• Each of the remote devices 102-104 shown in FIG. 1 are within range of the media synchronization system that is being used by user device 100. Accordingly, if a user of device 100 desired to off-load a media file to one of the remote devices 102-104, the user device 100 would need further instruction on which one of remote devices to select. Additionally, a user might wish to pull a media file from one of remote devices 102-104 onto user device 100. If multiple ones of remote devices 102-104 are currently playing a media file, or otherwise have a media file available for off-load, then a pull instruction from a user on user device 100 would need further instruction regarding from which of remote devices 102-104 the media file should be pulled. It should be appreciated that specific data transfer mechanisms are already described in existing DLNA publications and are not described in further detail hereinafter.
  • Referring now to FIG. 2, internal components of the user device 100 are depicted in further detail so as to illustrate the technical functionality that enables direction finding. As is shown, the user device 100 includes both a Wi-Fi antenna 201 and a cellular antenna 202; however, a different a set of antennas could also be included in the user device 100. In any case, the primary requirements for the antenna pair include physical separation of the antennas and sufficient operation within the radio band of interest such that phase differences therebetween can be ascertained.
  • For operation purely in a direction finding role, an antenna does not need to be optimized for transmitting in the radio band. For example, the Wi-Fi antenna 201 is coupled to a Wi-Fi receiver 203, and the cellular antenna 202 is coupled to a cellular receiver 204. In general, these receivers will have different operating configurations such that it is impractical to combine the two using current radio technology and spectrum allocation. Thus, in the illustrated embodiment, the cellular antenna 202 is provided with a second connection path 205 to the Wi-Fi receiver 203. The receivers 203, 204 can include the radio front end circuitry. It is common to isolate different radio frequency (RF) transmission lines with isolators although for some operations this may not be necessary. Additionally, a tuning element (not shown) on path 205 may optionally be used for switching in order to isolate undesirable RF effects between receivers 203 and 204. Receivers 203 and 204 include circuitry for processing signals received by antennas 201, 202, and may perform operations such as, for example, decoding modulated signals and ascertaining time of arrival or carrier phase information. In one embodiment, an acceptable resolution for phase differentiation may be about 22.5 degrees.
  • FIG. 2 also schematically depicts three direction finding lobes emanating from the user device 100: D1 pointing to remote device 102; D2 pointing to remote device 103; and D3 pointing to remote device 104. It should be understood, however, that these direction finding lobes are notional only and are the result of phase-differentiation calculations that are known in the art.
  • FIG. 3 illustrates a sensed swipe path 301 on the screen 101 of the user device. As shown, the primary direction of swipe path 301 most closely aligns with direction lobe D3 than either of the other direction lobes D1 and D2. The swipe path 301 could be either a push motion (i.e., from the user toward the remote device 104) or a pull motion (i.e., from the remote device 104 toward the user). The direction of swipe path 301 may be correlated with the direction of direction lobe 103, but that is due to the relationship between the positions of remote devices 102-104 and the orientation of screen 101 on user device 100. Thus, if the user device 100 rotates by a sufficiently large angle, the directions of lobes D1-D3 would change relative to the orientation of screen 101, and the particular path that is illustrated on the screen might then better correlate with the direction to remote device 103, for example.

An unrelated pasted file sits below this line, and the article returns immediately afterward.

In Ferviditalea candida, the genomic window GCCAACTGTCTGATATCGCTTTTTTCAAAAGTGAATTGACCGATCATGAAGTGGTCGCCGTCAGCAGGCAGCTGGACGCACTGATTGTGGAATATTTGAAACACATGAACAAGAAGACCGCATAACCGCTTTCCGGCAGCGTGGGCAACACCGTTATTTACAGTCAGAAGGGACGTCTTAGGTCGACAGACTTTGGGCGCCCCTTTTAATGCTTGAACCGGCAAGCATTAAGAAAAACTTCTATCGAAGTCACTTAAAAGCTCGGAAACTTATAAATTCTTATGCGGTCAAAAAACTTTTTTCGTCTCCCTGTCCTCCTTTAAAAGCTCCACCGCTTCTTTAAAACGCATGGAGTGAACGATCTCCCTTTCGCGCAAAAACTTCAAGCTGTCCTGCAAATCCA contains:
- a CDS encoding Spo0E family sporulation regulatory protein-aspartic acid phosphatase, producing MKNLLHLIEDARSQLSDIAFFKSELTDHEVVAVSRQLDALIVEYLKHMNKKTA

• Because many smartphone form factors can be relatively small, in terms of the radio wavelength, angular discrimination may be relatively poor. As such, it is likely that user device 100 may not be able to distinguish between remote devices based solely on direction. This scenario is illustrated in FIG. 4, which illustrates a remote device 401 disposed behind remote device 104 but in approximately the same direction. Although the direction finding lobes D3 and D4 may be distinguished in the drawing (because the lobes are purely notional), FIG. 4 illustrates a situation in which angular discrimination is not sufficiently reliable. As shown, screen 101 has two swipe paths, 401 and 402. These different swipe paths may be executed, for example, by either using two fingers at one time or by two single-finger swipes within a brief time window. Alternatively, swipe speed may be used as a differentiator, similar to throwing some object with more force in order to reach a more distant target. An intuitive user control system may have the number of swipes related to the ordered distance of multiple devices within a particular angle. For example, the two illustrated swipe paths 401 and 402 might indicate selection of remote device 401 rather than remote device 104.